Since its first crew came on board in the year 2000, the International Space Station (ISS) has been one of the most productive research laboratories on (well, off) the planet. Astronauts, cosmonauts, and scientists from 15 different nations have conducted hundreds of experiments over the first 14 years of the ISS's ongoing mission.
And experiments in space often translate into benefits for Earth. "For example, GE now builds new lighter, aircraft engines, because of the technologies we developed in space," says Julie Robinson, chief scientist for the station since 2007.
So what amazing innovations are they working on right now, up there 230 feet above your head? Here are four of Robinson's favorite experiments going on aboard the ISS right now.
Working on: 3D printing in zero G
The ISS crew is testing 3D printing processes as a first step towards establishing a working machine shop in space. This would allow for in-space manufacturing, making onboard experiments more flexible, and crew members less reliant on ground support.
"Let's face it, 3D printing is the manufacturing technology for the future and an incredibly valuable tool for future deep space exploration," Robinson says. "If something breaks on board a space vehicle, we are just one spare part away from an additional launch to replace it. With the cargo limitations on a Mars mission, you don't even have room to carry a spare, and there's no way to launch extra spares. So 3D printing becomes an important way of making deep space missions possible and affordable."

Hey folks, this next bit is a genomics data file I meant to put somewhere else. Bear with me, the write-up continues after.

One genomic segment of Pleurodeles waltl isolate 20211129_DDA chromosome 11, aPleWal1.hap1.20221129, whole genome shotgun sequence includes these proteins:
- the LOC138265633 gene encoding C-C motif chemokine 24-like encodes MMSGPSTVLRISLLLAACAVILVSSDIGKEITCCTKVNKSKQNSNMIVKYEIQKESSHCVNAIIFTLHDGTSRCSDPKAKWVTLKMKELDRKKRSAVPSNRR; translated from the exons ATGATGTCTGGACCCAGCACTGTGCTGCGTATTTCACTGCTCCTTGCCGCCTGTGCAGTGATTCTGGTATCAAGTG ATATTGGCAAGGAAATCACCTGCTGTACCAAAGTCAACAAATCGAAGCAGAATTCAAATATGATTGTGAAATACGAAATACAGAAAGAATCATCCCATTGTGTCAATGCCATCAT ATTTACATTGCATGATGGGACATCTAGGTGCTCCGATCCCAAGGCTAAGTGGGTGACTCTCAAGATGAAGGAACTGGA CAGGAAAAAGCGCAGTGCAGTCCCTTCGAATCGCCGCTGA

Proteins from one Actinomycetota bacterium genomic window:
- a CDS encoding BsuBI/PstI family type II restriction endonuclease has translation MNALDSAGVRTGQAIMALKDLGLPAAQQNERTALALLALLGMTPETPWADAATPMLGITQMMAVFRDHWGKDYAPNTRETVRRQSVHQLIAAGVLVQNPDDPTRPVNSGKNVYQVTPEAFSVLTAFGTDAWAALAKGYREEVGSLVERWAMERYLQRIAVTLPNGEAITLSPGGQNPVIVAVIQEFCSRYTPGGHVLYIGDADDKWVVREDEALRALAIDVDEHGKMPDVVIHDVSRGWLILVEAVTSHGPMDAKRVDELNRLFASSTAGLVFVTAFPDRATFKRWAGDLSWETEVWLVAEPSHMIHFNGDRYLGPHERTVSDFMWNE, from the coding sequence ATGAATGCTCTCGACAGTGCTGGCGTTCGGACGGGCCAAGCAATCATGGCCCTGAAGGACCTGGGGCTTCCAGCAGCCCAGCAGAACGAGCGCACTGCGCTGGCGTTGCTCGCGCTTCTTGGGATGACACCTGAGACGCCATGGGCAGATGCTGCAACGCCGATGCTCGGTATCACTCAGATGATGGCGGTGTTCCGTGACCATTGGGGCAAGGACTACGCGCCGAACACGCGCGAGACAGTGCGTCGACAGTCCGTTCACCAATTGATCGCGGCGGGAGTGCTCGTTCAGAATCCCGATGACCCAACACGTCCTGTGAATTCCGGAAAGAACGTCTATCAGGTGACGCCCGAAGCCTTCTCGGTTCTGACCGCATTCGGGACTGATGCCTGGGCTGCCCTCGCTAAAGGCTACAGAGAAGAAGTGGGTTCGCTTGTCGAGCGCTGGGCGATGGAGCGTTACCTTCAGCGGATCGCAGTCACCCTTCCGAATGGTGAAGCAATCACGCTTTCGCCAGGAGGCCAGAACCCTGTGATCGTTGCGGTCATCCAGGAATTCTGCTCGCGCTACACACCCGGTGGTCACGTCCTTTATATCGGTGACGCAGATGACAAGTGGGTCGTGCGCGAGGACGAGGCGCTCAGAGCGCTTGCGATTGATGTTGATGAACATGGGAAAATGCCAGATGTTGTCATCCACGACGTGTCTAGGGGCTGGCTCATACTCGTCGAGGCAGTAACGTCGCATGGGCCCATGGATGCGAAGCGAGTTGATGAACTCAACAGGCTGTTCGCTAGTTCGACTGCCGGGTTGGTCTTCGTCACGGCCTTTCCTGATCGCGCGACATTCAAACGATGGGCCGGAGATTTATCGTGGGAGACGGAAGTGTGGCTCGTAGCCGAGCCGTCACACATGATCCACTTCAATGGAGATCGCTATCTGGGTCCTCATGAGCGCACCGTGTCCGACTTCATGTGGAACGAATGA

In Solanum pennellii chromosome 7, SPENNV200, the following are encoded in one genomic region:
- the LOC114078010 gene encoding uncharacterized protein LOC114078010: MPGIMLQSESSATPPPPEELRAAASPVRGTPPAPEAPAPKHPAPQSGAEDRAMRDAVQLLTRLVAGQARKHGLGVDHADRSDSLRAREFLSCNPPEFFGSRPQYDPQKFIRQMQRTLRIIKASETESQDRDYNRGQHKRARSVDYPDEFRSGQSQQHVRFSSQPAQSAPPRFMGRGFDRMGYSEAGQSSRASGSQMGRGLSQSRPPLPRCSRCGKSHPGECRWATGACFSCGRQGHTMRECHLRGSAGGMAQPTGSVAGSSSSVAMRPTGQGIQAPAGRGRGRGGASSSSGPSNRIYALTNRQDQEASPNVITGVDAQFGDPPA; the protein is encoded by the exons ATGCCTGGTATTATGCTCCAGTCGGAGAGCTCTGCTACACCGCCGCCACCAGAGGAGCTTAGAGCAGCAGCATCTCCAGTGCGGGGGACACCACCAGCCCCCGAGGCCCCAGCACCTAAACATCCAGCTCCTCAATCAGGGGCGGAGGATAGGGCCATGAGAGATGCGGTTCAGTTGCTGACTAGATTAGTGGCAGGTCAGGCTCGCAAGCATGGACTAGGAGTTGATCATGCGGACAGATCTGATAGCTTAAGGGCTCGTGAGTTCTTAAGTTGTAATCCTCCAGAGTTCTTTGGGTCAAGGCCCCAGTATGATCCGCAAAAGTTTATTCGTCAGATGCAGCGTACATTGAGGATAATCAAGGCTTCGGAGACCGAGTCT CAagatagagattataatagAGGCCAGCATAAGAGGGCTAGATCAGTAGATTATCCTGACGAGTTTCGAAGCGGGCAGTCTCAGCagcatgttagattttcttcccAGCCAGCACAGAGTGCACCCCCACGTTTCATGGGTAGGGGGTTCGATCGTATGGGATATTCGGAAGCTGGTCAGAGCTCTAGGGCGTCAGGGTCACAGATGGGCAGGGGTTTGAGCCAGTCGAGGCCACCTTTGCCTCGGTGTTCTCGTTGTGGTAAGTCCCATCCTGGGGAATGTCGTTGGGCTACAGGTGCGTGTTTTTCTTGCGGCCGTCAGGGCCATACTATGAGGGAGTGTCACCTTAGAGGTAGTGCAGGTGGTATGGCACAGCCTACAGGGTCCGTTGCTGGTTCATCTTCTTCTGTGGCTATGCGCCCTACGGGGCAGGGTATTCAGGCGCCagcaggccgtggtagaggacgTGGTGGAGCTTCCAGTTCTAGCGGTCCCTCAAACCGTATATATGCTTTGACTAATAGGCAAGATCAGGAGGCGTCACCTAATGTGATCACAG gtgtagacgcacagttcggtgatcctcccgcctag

(Made In Space, Inc. / NASA)
While 3D printing's droplet technology works dependably on earth, Robinson says the process has yet to be proven reliable in zero gravity. The printing is happening, but the testing requires a return trip with the printed parts. "Right now, in space, they're making test parts that they can return and make precise measurements on," Robinson says. "If the printer behaves differently in that environment the part won't come out in the right shape, and we have to go back to the drawing board."
Working on: The APEX-02-2 advanced plant experiments
In this experiment, ISS scientists subject brewer's yeast cells to micro-gravity conditions to examine their genetic responses. This could help develop sustainable habitats for both the Space Station and future deep space missions. The yeast's development will also be used to inform bio-medical research in human beings.